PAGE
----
Cancer researchers must broaden the focus of their work

Cancer research in Africa has increased over the past decade, but those gains were unevenly distributed as just 13 out of 54 countries on the continent produced 90% of the research, with Egypt and South Africa contributing two-thirds of the peer-reviewed contributions about cancer, according to datasets from a recent bibliometric analysis with a focus on Sub-Saharan Africa.

In a study, ‘Cancer research across Africa: A comparative bibliometric analysis’, published in the latest issue of BMJ Global Health, a scientific journal that is indexed by Elsevier, Dr Miriam Mutebi, a consultant oncologist at Aga Khan University Hospital in Nairobi, and her 26 associates in different parts of the world, located 23,679 of Africa’s research papers on cancer after scanning the Web of Science for cancer research on the continent during the period 2009 to 2020.

“We identified cancer research papers that included articles and reviews on the Web of Science in February 2021 over 12 years, 2009-20, by means of a complex search strategy or filter that was based on scanning several hundred specialist cancer journals and title words,” said Mutebi.

In total, 16,201 of the publications that were retrieved from the database had fractional African contributions, which meant African researchers were cited as authors in one way or another, while 7,478 were entirely from non-African authors.

More research on infectious diseases

During the period under review, Egyptian researchers published 7,781 papers that represented 48% of the total African output, while their counterparts in South Africa were in second position with 2,206 papers, representing 14% of the total African output and the Tunisian cancer research group was third with 1,505 papers, or 9.3% of Africa’s output.

But, whereas, the five North African countries, Egypt (7,781), Tunisia (1,505), Morocco (1,293), Algeria (274) and Libya (66) together published 10,919 papers, representing 67% of the African output, 49 countries in Sub-Saharan Africa published just 5,281 papers, or 14% of the African output, with South African contributing 42% of the sub-region’s papers.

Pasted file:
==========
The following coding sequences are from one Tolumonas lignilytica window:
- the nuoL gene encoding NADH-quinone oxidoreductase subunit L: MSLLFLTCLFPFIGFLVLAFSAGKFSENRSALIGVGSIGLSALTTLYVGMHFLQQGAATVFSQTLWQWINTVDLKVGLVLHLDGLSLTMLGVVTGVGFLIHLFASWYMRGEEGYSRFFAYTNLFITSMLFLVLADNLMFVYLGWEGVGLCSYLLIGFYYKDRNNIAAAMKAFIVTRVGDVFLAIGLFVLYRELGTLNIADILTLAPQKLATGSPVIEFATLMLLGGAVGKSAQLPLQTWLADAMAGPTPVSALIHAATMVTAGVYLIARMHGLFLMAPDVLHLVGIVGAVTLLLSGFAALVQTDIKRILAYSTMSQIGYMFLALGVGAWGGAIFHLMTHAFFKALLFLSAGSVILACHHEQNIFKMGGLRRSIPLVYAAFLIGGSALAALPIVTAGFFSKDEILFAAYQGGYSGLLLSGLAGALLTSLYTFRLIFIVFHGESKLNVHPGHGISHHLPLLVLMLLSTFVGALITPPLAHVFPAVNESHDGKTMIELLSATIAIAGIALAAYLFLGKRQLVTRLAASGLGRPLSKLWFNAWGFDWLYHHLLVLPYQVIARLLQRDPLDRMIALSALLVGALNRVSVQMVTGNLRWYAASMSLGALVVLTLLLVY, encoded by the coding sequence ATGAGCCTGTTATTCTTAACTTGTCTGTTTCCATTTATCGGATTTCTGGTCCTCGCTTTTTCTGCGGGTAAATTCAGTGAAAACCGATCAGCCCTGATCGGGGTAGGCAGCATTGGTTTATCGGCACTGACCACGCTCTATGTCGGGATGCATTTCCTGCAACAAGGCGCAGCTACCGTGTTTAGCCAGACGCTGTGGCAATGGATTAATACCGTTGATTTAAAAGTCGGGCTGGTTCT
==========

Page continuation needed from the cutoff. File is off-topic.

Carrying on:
In addition to South Africa, countries in Sub-Saharan Africa whose researchers jointly published more than 200 papers during the 12-year period included Nigeria (997), Ethiopia (248), Kenya (233) and Ghana (213), while 19 countries in the region published fewer than 10 papers each.

According to Mutebi and her associates, cancer research in Africa accounted for 7.9% of the continent’s biomedical research, which was five times lower than that of infectious diseases.

Research outputs across Africa were found to be low in liver, throat and cervical cancers, as well as in a wide range of paediatric, or childhood, and prostate cancers.

Highlighting the problem, the study noted that childhood cancer research in Africa accounted for 388 papers, or only 1.6% of the total research output, a volume that was too small in comparison with the disease burden of cancer on African children, especially in Sub-Saharan Africa.

Collaboration dependency

But researchers noted that, whereas African cancer research appeared to be increasing, much of the funding and research structures reflected the long history of colonialism.

“Our results show that most African countries are heavily dependent on international collaboration to advance their national cancer research agenda, reflecting weak national funding for research,” stated the study.